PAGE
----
The Pirates enter this offseason preparing for a 2018 season with many apathetic and cynical eyes on them. Revenues from attendance (and the food/merchandise that goes with it) will be down, due to the continued drop in attendance. In 2016, attendance was 2.25M. This season, it was 1.92M, a precipitous drop of 14.6%. TV ratings on AT&T Sportsnet also cratered this season, a true indicator that people were really fed up with the direction of the team.
However, what is lost in the attendance portion of the revenue should be made up for by a one-time influx of cash from the continued sale of BAMTech shares to Disney. Originally, I speculated that $50M might be going to each MLB team, but I neglected to account for the fact that the NHL is a 10% owner in BAMTech, too (a de-risking move done early on by MLB Advanced Media). So each team could get $45M, which assuming 45% goes to payroll would result in a $20.25M boost.
I’ve already estimated the salaries for the arbitration-eligible players. Let’s see what the Pirates have on hand, how much money may be left, and where they could improve.
The Pirates need to win back their fans. They need to construct a good product that will interest viewers, as well, since their TV deal is up after 2019 and increased ratings will positively affect them during negotiations. They are routinely running revenues in the $250M-$260M range, so I’m projecting a potential 2018 Opening Day payroll of $115M. This would be a 46% payroll-to-revenue ratio based on $250M in revenue or a 44% payroll-to-revenue ratio on $260M of revenue.
EXISTING PAYROLL COMMITMENTS
Right now, the Pirates have $75.4M of committed salary to the following 10 players (and two buyouts):
*Assuming Pirates pick up his 2018 club option and keep him
The Pirates did not pick up Stewart’s club option ($250K buyout) or LeBlanc’s club option ($50K buyout).
ESTIMATED ARBITRATION SALARIES
And from the arbitration estimate article, they have $19.7M potentially for these four players:
If you assign $550,000 per player for eleven minimum-scale players (total $6.05M), that takes you up to $101.15M. That leaves just under $15M of space to work with, assuming the $115M threshold, of course.
Let’s look at each position and the pitching staff to see where the money should be spent, or perhaps re-allocated.
Francisco Cervelli ($10.5M) is the presumptive starter due to his contract. Elias Diaz ($550,000 est.) is in the mix, but I’ve already written about how he is not my preferred option to back up Cervelli going forward. I’ve already identified Chris Iannetta as a good backup to target in free agency, but for now let’s allocate $2M to the backup catcher position.
Allocation — $12.5M
After a 2017 season that will probably result in a 2nd place NL Rookie of the Year finish, Josh Bell ($550,000) is the starter moving forward. I’m still not entirely sold on his overall offensive package, as his wRC+ was just 108 (meaning, 8% better than a league average hitter), but perhaps he can add another gear to his game this year.
There’s not a defined backup first baseman, as the Pirates have multiple players that could fill that role (and others) percolating on the roster. I’ll cover them in the Bench section of this exercise.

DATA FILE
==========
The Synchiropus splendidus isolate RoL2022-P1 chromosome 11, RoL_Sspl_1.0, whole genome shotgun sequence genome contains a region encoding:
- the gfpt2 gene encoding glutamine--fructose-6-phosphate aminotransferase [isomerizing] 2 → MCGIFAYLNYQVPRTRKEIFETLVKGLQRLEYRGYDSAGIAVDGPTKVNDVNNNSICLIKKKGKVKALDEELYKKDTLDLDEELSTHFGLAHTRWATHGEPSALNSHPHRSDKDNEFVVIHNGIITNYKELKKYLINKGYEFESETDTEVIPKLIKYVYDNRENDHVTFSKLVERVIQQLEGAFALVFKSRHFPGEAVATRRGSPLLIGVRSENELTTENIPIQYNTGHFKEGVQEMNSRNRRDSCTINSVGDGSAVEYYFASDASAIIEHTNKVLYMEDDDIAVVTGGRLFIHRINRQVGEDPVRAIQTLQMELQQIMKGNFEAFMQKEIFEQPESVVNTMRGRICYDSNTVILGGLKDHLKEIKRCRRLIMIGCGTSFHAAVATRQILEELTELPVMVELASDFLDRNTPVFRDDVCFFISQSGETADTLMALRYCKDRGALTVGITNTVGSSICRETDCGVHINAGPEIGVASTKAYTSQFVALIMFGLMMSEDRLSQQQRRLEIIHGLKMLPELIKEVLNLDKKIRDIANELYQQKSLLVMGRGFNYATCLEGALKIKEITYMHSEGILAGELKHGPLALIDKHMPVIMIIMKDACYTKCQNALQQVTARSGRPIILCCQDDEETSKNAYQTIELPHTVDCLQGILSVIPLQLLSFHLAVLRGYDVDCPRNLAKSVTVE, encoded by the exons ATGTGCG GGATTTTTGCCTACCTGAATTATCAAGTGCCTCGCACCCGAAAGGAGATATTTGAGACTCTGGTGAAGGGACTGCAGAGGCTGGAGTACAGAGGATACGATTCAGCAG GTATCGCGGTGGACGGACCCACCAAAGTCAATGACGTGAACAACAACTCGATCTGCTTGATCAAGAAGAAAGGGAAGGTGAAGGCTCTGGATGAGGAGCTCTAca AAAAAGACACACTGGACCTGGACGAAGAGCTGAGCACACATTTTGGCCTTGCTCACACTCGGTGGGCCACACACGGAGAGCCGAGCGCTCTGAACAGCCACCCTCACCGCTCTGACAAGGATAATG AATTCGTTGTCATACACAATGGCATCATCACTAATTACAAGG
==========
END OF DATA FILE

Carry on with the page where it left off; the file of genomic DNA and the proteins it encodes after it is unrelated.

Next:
Allocation — $0.55M
Josh Harrison ($10.25M) is the starter at 2B for this exercise, even though he could easily slide over to 3B if Jung-ho Kang is not available. In that scenario, the Pirates could look to the free agency or trade market for a 2B and move Harrison to 3B. Harrison had a solid rebound year after two down seasons, as his 104 wRC+ and career-high 16 homers helped fuel a 2.6 WAR 2017 — which was the combined WAR total of both 2015 and 2016. Harrison does not need upgraded.
Allocation — $10.25M
Jordy Mercer ($6.5M est.) also had a career-high of homers with 14, but it still resulted in a very Mercer-esque season of a 88 wRC+, solid defense at short, and 1.4 WAR overall. Mercer is a middle-of-the-road SS and could be upgraded, but there are few options to actually do so. Carlos Correa and Corey Seager aren’t getting moved, so the Pirates are probably going to play out Mercer’s final year of team control and go from there.
I’ve never been a believer in Kevin Newman’s bat (or, frankly, his ability to play short on a full-time basis in the Majors), so it wouldn’t surprise me to see the Pirates float a small bridge contract extension to Mercer this offseason. Something like 3 years/$28.5M could benefit both sides. Mercer’s a placeholder, not a cornerstone, but he’s our placeholder.
Allocation — $6.5M
If you’re going to ask if I think that Jung-ho Kang ($3M) will be with the Pirates in 2018, I’d say your guess is as good as mine. As I’ve frequently said, if you boil it all down, Kang is an immigrant with a criminal history trying to enter the United States in 2018 and take a job from an American. Good luck with all that.
And I’m not going to get up on a high horse and clutch pearls on whether or not Kang should be allowed to play for the Pirates based off his DUI history. What he has done is reprehensible, but you and I know that the second he starts going madang again and it helps the Pirates to win, fans will hold their nose and start cheering for him again. There are plenty of Steelers that get cheers every week after having all sorts of criminal infractions against them.
If Kang is not granted a work visa, I’d move Harrison to 3B and look to upgrade 2B. I don’t think Frazier’s defense will allow him to be a full-time starter at 2B and I’m not sold on Max Moroff as a starter.
Allocation — $3M